India successfully test-fires interceptor missile


21 Jun 2013
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India took a big step towards an operational two-tier ballistic missile defence (BMD) system by testing a high-altitude interceptor missile to destroy an incoming ballistic missile over the Bay of Bengal on Saturday morning.

"Today our scientists have made a missile that can destroy an enemy missile high in the sky. Only four to five countries in the world have done this," said PM Narendra Modi at an election rally in Badaun . He even took a dig at his political opponents, holding that they would have to travel "very high" if they wanted proof of the successful test.

The Defence Research and Development Organisation was itself gung-ho about its long-delayed BMD system, claiming it would now be possible to deploy the two-layered missile shield to protect a city or strategic installation in two years.

But it had earlier also promised that New Delhi would get the missile shield, capable of tackling hostile missiles with a 2,000-km strike range, by 2014 at the latest. Scientists, however, say they are confident of achieving the target this time.

The "exo-atmospheric" interceptor missile tested on Saturday, also called the PDV (Prithvi defence vehicle), after all, directly hit the target missile at an altitude of 97 km. The test began at 7.45 am with the two-stage target missile, mimicking an enemy ballistic missile, being launched from a ship in the Bay of Bengal.

In the fully-automated operation, with long-range radars continuously tracking the target and feeding data about its trajectory to the mission computers, the interceptor missile was then fired from the Abdul Kalam Island (Wheeler Island) off Odisha coast around 200-km away.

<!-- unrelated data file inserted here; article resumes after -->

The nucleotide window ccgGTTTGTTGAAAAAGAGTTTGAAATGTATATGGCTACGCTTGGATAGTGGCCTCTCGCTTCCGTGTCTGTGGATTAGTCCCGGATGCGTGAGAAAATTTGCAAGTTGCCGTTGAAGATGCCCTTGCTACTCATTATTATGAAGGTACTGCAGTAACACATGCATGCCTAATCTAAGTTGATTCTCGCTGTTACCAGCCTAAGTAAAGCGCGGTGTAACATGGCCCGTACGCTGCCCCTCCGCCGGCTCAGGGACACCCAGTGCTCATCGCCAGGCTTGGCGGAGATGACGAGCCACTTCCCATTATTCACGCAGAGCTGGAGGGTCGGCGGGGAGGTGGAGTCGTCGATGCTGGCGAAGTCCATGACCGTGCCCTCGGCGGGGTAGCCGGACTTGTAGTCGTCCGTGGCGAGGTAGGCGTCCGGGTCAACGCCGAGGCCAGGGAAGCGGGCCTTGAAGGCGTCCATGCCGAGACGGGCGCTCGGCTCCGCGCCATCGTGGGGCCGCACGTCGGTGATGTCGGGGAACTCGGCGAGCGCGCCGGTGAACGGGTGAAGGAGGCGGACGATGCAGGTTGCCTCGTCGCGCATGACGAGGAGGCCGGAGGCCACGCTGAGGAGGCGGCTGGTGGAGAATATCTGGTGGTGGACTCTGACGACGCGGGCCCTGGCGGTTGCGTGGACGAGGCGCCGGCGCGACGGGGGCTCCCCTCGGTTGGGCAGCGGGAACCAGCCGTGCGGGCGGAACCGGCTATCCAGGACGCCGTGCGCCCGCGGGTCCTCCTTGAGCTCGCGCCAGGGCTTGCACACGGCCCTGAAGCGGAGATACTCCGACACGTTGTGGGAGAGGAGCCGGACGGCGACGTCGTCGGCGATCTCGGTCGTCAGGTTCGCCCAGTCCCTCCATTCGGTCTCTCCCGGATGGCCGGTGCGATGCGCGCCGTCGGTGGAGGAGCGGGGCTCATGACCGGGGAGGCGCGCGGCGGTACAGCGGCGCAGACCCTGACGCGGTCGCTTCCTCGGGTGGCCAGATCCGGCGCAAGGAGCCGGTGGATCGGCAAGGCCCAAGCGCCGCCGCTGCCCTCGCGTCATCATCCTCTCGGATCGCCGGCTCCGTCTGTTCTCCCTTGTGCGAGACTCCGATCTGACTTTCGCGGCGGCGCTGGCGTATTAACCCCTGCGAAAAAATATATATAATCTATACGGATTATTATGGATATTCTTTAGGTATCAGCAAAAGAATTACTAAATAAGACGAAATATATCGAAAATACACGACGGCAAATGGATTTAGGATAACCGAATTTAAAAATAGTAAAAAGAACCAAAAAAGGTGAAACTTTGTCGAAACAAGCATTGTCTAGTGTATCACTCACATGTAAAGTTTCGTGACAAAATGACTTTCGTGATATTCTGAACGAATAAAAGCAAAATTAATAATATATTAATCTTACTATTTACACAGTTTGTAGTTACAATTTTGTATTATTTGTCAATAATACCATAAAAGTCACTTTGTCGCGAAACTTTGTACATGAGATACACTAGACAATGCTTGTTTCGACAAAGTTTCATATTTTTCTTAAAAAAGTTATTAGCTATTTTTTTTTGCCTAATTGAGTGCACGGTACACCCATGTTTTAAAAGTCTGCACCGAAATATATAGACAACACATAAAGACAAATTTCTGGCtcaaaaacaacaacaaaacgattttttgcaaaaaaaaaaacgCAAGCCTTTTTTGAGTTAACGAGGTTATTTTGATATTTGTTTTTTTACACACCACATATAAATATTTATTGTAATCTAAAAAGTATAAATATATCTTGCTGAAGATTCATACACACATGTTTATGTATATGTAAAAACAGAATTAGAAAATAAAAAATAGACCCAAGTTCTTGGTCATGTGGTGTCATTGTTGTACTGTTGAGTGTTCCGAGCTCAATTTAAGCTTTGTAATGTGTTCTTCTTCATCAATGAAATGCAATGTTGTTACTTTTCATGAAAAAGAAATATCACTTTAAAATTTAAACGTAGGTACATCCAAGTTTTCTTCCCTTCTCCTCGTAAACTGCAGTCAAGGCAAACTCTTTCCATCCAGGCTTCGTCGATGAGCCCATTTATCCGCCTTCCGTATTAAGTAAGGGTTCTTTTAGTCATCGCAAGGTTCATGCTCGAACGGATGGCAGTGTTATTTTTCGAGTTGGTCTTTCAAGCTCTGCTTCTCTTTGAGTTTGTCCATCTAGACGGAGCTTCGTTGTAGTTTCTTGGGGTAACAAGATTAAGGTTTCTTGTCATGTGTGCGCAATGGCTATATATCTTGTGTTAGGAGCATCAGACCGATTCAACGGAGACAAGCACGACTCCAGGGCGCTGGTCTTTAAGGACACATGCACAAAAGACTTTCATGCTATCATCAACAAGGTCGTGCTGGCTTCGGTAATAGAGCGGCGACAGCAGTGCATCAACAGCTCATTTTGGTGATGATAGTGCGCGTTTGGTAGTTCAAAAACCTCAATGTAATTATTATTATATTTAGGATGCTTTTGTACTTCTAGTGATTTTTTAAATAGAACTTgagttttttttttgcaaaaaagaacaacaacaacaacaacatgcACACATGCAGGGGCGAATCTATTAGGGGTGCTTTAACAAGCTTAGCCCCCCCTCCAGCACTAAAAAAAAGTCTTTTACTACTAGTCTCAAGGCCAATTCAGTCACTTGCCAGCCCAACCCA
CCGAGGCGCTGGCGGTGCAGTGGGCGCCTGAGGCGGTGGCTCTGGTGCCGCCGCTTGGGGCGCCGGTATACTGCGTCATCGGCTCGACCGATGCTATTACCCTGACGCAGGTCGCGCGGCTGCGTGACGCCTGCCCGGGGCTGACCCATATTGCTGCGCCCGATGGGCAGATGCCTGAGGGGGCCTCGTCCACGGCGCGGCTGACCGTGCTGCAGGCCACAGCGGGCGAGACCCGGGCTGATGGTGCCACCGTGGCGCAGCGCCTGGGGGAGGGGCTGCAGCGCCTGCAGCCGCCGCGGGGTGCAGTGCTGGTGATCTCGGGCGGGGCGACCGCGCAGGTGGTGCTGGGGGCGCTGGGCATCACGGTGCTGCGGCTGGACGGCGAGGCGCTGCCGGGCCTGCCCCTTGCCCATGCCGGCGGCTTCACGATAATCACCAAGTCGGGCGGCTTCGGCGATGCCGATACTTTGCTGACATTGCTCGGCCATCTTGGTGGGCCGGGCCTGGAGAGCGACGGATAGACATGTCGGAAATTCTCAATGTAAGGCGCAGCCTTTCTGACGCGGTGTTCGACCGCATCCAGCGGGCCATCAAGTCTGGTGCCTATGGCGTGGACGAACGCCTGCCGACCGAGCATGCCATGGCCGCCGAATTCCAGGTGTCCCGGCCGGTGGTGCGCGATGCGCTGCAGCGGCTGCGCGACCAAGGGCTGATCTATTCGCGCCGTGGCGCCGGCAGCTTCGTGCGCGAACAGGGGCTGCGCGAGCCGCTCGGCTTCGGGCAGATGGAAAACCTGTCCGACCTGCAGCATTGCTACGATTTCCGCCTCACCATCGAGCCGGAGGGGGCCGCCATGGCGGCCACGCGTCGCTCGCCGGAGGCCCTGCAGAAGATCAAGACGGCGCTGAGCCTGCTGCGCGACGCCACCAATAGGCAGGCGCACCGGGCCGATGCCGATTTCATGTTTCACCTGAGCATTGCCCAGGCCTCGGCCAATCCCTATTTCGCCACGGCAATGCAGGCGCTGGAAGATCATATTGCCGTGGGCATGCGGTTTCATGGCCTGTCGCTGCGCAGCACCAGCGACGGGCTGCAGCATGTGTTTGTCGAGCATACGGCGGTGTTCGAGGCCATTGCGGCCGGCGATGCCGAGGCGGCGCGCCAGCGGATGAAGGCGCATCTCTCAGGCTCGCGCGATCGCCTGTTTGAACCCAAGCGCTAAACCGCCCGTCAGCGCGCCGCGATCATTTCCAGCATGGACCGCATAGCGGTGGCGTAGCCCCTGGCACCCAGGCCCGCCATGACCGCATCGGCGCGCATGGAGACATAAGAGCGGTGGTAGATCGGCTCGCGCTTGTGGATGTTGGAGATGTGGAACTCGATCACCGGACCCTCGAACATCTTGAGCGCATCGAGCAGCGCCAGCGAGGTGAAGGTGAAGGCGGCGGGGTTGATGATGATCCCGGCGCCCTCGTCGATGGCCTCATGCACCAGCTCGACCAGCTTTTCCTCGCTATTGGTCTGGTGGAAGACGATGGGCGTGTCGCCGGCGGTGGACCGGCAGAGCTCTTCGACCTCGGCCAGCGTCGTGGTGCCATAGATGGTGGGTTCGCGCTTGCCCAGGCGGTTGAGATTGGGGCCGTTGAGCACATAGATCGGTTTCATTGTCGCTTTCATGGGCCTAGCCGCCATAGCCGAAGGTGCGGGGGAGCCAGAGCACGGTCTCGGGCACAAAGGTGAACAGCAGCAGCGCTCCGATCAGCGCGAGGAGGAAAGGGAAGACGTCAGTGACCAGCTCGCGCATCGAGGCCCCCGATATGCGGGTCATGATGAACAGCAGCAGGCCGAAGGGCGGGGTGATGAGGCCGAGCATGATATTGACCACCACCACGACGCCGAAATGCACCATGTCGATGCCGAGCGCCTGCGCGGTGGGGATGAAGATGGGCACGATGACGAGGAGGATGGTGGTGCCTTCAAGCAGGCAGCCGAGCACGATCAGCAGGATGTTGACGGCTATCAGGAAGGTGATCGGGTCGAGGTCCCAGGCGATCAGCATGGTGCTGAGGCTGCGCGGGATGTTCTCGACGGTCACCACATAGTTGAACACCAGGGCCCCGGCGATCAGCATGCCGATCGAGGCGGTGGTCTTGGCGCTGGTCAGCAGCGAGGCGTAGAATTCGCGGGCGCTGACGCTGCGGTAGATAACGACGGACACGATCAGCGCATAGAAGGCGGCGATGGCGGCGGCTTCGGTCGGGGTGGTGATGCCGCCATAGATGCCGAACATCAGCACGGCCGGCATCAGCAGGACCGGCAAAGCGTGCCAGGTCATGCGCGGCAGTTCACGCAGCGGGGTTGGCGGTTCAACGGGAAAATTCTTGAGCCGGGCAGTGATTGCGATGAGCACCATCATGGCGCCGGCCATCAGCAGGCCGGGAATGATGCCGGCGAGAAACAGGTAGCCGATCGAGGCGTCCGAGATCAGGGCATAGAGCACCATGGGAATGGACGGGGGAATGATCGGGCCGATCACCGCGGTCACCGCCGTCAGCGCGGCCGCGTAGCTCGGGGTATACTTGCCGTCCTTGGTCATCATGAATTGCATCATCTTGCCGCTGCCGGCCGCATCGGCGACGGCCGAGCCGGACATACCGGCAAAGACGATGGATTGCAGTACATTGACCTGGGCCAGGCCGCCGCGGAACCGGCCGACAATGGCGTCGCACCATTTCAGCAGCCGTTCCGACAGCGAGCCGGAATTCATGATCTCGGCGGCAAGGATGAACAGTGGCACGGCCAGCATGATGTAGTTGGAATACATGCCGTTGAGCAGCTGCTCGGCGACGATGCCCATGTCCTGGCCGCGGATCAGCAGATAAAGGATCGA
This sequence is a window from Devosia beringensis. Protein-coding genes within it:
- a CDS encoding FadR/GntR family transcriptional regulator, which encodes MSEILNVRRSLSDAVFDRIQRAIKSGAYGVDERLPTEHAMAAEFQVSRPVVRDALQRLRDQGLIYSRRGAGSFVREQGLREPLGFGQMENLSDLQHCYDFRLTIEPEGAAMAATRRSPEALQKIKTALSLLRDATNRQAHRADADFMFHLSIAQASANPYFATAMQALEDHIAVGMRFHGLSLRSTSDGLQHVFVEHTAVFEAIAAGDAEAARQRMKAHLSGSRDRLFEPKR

"It was a direct hit. Many advanced technologies developed indigenously paved the way for the successful interception. It's a remarkable achievement for the country," said the defence minister's scientific advisor Dr G Satheesh Reddy.

The defence ministry, in turn, added: "India has crossed an important milestone in building its overall capability towards enhanced security against incoming ballistic missile threats. It has entered an exclusive club of four nations (US, Russia, China and Israel) by developing capabilities to secure its skies and cities against hostile threats."

BMD systems, of course, are highly complex to develop and deploy. They require an overlapping network of early-warning and tracking sensors, reliable command and control posts, land and sea-based batteries of advanced interceptor missiles. BMD systems also cannot ensure 100% destruction of all incoming hostile missiles.

DRDO's experimental two-tier system is designed to track and destroy ballistic missiles both inside (endo) and outside (exo) the earth's atmosphere. The third layer, in turn, is planned to tackle low-flying cruise missiles, artillery projectiles and rockets in the line with the overall aim to achieve "near 100% kill or interception probability''.

Phase-I of the BMD system, with interceptors flying at 4.5 Mach high-supersonic speeds to intercept enemy missiles, is meant to tackle hostile missiles with a 2,000-km strike range. Phase-II will be geared for taking on 5,000-km range missiles, with interceptors at hypersonic speeds of 6-7 Mach.

India successfully test-fires interceptor missile - The Times of India
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